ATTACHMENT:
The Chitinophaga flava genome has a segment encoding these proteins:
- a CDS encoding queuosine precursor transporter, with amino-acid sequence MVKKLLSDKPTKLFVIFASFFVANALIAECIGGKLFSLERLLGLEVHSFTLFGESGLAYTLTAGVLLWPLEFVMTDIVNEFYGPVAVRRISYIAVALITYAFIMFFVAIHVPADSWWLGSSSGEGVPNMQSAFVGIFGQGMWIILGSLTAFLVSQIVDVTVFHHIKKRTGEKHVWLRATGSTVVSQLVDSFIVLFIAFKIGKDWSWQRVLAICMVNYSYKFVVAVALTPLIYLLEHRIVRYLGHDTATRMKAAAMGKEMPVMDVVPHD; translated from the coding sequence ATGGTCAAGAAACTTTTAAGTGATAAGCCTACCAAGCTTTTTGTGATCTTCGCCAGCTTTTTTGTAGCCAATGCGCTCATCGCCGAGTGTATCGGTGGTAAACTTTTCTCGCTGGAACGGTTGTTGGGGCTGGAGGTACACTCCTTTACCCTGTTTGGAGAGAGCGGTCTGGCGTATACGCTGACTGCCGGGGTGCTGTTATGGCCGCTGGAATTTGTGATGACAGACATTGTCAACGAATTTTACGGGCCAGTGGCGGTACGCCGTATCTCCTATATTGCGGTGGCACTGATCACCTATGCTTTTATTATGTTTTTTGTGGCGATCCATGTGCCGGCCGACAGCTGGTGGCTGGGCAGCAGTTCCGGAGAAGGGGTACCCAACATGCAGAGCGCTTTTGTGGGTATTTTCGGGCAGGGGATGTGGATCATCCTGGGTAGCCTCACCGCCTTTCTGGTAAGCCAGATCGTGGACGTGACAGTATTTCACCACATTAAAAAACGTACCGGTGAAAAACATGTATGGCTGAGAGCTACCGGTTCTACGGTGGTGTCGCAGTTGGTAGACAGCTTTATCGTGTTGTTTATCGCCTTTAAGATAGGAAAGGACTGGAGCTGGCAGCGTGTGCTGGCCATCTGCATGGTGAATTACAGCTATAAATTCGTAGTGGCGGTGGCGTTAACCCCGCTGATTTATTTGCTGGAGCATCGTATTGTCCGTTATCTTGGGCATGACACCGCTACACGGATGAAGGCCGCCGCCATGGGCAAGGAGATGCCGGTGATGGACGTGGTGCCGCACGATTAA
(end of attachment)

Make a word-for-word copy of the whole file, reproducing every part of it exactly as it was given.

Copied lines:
The Chitinophaga flava genome has a segment encoding these proteins:
- a CDS encoding queuosine precursor transporter, with amino-acid sequence MVKKLLSDKPTKLFVIFASFFVANALIAECIGGKLFSLERLLGLEVHSFTLFGESGLAYTLTAGVLLWPLEFVMTDIVNEFYGPVAVRRISYIAVALITYAFIMFFVAIHVPADSWWLGSSSGEGVPNMQSAFVGIFGQGMWIILGSLTAFLVSQIVDVTVFHHIKKRTGEKHVWLRATGSTVVSQLVDSFIVLFIAFKIGKDWSWQRVLAICMVNYSYKFVVAVALTPLIYLLEHRIVRYLGHDTATRMKAAAMGKEMPVMDVVPHD; translated from the coding sequence ATGGTCAAGAAACTTTTAAGTGATAAGCCTACCAAGCTTTTTGTGATCTTCGCCAGCTTTTTTGTAGCCAATGCGCTCATCGCCGAGTGTATCGGTGGTAAACTTTTCTCGCTGGAACGGTTGTTGGGGCTGGAGGTACACTCCTTTACCCTGTTTGGAGAGAGCGGTCTGGCGTATACGCTGACTGCCGGGGTGCTGTTATGGCCGCTGGAATTTGTGATGACAGACATTGTCAACGAATTTTACGGGCCAGTGGCGGTACGCCGTATCTCCTATATTGCGGTGGCACTGATCACCTATGCTTTTATTATGTTTTTTGTGGCGATCCATGTGCCGGCCGACAGCTGGTGGCTGGGCAGCAGTTCCGGAGAAGGGGTACCCAACATGCAGAGCGCTTTTGTGGGTATTTTCGGGCAGGGGATGTGGATCATCCTGGGTAGCCTCACCGCCTTTCTGGTAAGCCAGATCGTGGACGTGACAGTATTTCACCACATTAAAAAACGTACCGGTGAAAAACATGTATGGCTGAGAGCTACCGGTTCTACGGTGGTGTCGCAGTTGGTAGACAGCTTTATCGTGTTGTTTATCGCCTTTAAGATAGGAAAGGACTGGAGCTGGCAGCGTGTGCTGGCCATCTGCATGGTGAATTACAGCTATAAATTCGTAGTGGCGGTGGCGTTAACCCCGCTGATTTATTTGCTGGAGCATCGTATTGTCCGTTATCTTGGGCATGACACCGCTACACGGATGAAGGCCGCCGCCATGGGCAAGGAGATGCCGGTGATGGACGTGGTGCCGCACGATTAA